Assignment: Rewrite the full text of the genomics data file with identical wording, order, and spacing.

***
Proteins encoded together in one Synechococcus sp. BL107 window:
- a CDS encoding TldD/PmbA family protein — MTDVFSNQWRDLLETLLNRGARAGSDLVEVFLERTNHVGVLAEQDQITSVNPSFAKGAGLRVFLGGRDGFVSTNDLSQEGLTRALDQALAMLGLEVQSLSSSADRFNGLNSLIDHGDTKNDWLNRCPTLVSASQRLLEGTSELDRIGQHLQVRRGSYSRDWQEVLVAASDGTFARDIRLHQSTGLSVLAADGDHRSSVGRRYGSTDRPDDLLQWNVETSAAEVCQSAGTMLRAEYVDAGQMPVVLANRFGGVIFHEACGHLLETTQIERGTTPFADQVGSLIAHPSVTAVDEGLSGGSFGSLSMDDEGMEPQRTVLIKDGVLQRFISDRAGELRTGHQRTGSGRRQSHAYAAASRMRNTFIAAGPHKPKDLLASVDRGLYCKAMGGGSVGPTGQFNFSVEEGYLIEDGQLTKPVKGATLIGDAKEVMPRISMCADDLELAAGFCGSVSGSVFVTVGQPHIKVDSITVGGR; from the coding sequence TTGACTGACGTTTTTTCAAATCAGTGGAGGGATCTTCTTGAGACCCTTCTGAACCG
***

Proteins encoded together in one Synechococcus sp. BL107 window:
- a CDS encoding TldD/PmbA family protein — MTDVFSNQWRDLLETLLNRGARAGSDLVEVFLERTNHVGVLAEQDQITSVNPSFAKGAGLRVFLGGRDGFVSTNDLSQEGLTRALDQALAMLGLEVQSLSSSADRFNGLNSLIDHGDTKNDWLNRCPTLVSASQRLLEGTSELDRIGQHLQVRRGSYSRDWQEVLVAASDGTFARDIRLHQSTGLSVLAADGDHRSSVGRRYGSTDRPDDLLQWNVETSAAEVCQSAGTMLRAEYVDAGQMPVVLANRFGGVIFHEACGHLLETTQIERGTTPFADQVGSLIAHPSVTAVDEGLSGGSFGSLSMDDEGMEPQRTVLIKDGVLQRFISDRAGELRTGHQRTGSGRRQSHAYAAASRMRNTFIAAGPHKPKDLLASVDRGLYCKAMGGGSVGPTGQFNFSVEEGYLIEDGQLTKPVKGATLIGDAKEVMPRISMCADDLELAAGFCGSVSGSVFVTVGQPHIKVDSITVGGR; from the coding sequence TTGACTGACGTTTTTTCAAATCAGTGGAGGGATCTTCTTGAGACCCTTCTGAACCG